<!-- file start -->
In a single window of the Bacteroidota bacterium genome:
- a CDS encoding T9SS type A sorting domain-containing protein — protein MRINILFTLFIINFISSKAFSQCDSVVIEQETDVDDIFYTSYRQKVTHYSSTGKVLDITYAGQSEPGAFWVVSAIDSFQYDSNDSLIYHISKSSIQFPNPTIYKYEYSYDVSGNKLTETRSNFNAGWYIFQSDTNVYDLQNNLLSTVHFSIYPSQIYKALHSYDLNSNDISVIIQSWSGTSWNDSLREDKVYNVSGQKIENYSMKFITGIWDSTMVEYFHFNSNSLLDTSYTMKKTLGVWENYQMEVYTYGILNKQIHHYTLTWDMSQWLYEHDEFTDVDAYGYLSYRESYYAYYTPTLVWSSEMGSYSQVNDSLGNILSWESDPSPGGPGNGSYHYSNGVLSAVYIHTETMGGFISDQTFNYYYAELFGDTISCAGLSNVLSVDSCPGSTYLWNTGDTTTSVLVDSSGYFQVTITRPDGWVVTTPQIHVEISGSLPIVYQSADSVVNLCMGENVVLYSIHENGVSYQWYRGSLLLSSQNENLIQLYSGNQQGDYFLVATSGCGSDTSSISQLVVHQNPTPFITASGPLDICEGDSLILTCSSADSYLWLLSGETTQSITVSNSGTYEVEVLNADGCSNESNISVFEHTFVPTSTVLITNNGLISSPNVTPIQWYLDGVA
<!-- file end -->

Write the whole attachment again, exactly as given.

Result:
In a single window of the Bacteroidota bacterium genome:
- a CDS encoding T9SS type A sorting domain-containing protein — protein MRINILFTLFIINFISSKAFSQCDSVVIEQETDVDDIFYTSYRQKVTHYSSTGKVLDITYAGQSEPGAFWVVSAIDSFQYDSNDSLIYHISKSSIQFPNPTIYKYEYSYDVSGNKLTETRSNFNAGWYIFQSDTNVYDLQNNLLSTVHFSIYPSQIYKALHSYDLNSNDISVIIQSWSGTSWNDSLREDKVYNVSGQKIENYSMKFITGIWDSTMVEYFHFNSNSLLDTSYTMKKTLGVWENYQMEVYTYGILNKQIHHYTLTWDMSQWLYEHDEFTDVDAYGYLSYRESYYAYYTPTLVWSSEMGSYSQVNDSLGNILSWESDPSPGGPGNGSYHYSNGVLSAVYIHTETMGGFISDQTFNYYYAELFGDTISCAGLSNVLSVDSCPGSTYLWNTGDTTTSVLVDSSGYFQVTITRPDGWVVTTPQIHVEISGSLPIVYQSADSVVNLCMGENVVLYSIHENGVSYQWYRGSLLLSSQNENLIQLYSGNQQGDYFLVATSGCGSDTSSISQLVVHQNPTPFITASGPLDICEGDSLILTCSSADSYLWLLSGETTQSITVSNSGTYEVEVLNADGCSNESNISVFEHTFVPTSTVLITNNGLISSPNVTPIQWYLDGVA